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Trans Am Ophthalmol Soc. 1996; 94: 1095–1155.
PMCID: PMC1312119
Vision in albinism.
C G Summers
Abstract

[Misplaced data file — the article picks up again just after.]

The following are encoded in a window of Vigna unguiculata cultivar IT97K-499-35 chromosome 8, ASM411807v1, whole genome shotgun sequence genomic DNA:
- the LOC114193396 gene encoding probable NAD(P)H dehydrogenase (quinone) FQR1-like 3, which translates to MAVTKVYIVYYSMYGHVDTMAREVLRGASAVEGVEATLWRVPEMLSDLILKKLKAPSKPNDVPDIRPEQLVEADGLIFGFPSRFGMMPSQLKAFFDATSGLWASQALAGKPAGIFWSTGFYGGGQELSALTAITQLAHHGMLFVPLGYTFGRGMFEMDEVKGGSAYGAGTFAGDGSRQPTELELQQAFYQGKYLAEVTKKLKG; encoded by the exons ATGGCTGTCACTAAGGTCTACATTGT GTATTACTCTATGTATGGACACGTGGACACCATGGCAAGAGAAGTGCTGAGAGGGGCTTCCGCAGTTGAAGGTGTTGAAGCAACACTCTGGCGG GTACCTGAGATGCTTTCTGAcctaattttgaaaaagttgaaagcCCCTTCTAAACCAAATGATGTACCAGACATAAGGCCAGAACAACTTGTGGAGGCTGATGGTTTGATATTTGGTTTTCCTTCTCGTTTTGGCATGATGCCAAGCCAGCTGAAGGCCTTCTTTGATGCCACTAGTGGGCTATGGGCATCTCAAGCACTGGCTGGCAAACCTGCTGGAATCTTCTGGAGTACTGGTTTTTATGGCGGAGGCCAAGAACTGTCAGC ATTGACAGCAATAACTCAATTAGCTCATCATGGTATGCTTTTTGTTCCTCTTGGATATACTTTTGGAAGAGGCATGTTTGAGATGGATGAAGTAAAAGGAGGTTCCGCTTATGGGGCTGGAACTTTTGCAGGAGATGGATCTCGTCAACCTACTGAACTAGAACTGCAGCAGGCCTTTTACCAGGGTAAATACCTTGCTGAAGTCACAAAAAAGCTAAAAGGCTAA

PURPOSE: The purpose of this investigation was to study vision in albinism from 3 perspectives: first, to determine the characteristics of grating acuity development in children with albinism; second, to study the effect of illumination on grating acuity; and third, to define the effect of melanin pigment in the macula on visual acuity. METHODS: I. Binocular and monocular grating acuity was measured with the acuity card procedure in 40 children with albinism during the first 3 years of life. Recognition acuity was eventually measured in 27 of these patients. Ocular pigment was documented by a previously established method of grading iris transillumination and macular transparency. II. Grating acuity under standard and increased illumination levels was measured in 20 adults with albinism (group I) compared with that in 20 adults with nystagmus due to conditions other than albinism (group II) and 20 adults without ocular abnormalities (group III). Recognition acuity measured with the ETDRS charts was also recorded for each group. III. Best-corrected binocular acuity was measured in 29 patients with albinism who were identified with melanin pigment in their maculas by direct ophthalmoscopy. RESULTS: I. Both binocular and monocular grating acuity was reduced 2 to 3 octaves below the norm for ages 6 months to 3 years. Limited data available in the first 6 months of life did not show failure of vision to develop. Grating acuity measurements overestimated eventual recognition acuity. Mean recognition acuity was 20/111. A relationship between grating acuity development and presence or absence of ocular pigment was not found. II. Grating acuity was significantly better for groups I and II under the condition of increased illumination (P < .03). For patients with albinism, grating acuity under standard illumination was significantly better than recognition acuity (P < .001). For all groups, grating acuity under increased illumination was significantly better than recognition acuity (P < .01). III. Mean recognition acuity in patients with albinism and melanin pigment in their maculas (20/47) was significantly better than measured recognition acuity in Project I (P < .001). All had foveal hypoplasia, but 8 patients had an incompletely developed annular reflex in the macula, 6 patients showed stereoacuity, and 3 patients had no nystagmus. CONCLUSIONS: I. Grating acuity development in albinism seems to progress along a curve that is asymptotic to visual development in a normal population. II. Increasing illumination does not reduce grating acuity in patients with albinism. Grating acuity overestimates recognition acuity in these patients. III. Ophthalmoscopic detection of melanin pigment in the macula in patients with albinism is associated with better vision.
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